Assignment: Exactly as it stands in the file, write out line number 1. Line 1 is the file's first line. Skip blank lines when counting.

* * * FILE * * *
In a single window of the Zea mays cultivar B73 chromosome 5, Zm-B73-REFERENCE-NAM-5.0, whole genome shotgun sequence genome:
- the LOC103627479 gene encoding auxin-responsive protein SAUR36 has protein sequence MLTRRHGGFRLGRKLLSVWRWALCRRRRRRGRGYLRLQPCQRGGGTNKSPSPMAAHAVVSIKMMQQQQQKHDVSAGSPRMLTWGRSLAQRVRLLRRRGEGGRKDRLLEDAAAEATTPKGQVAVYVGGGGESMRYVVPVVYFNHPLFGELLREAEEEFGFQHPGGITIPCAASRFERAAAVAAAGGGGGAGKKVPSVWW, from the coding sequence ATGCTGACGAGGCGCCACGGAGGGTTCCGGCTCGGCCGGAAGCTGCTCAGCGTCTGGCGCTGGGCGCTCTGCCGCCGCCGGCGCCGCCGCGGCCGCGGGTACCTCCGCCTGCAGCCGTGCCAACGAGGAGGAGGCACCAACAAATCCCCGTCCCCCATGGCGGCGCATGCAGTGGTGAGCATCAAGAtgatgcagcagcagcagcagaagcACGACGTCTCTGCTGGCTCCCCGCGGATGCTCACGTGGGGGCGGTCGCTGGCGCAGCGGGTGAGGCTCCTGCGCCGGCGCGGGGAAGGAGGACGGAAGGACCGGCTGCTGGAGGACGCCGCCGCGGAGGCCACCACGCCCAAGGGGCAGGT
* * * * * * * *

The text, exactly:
In a single window of the Zea mays cultivar B73 chromosome 5, Zm-B73-REFERENCE-NAM-5.0, whole genome shotgun sequence genome: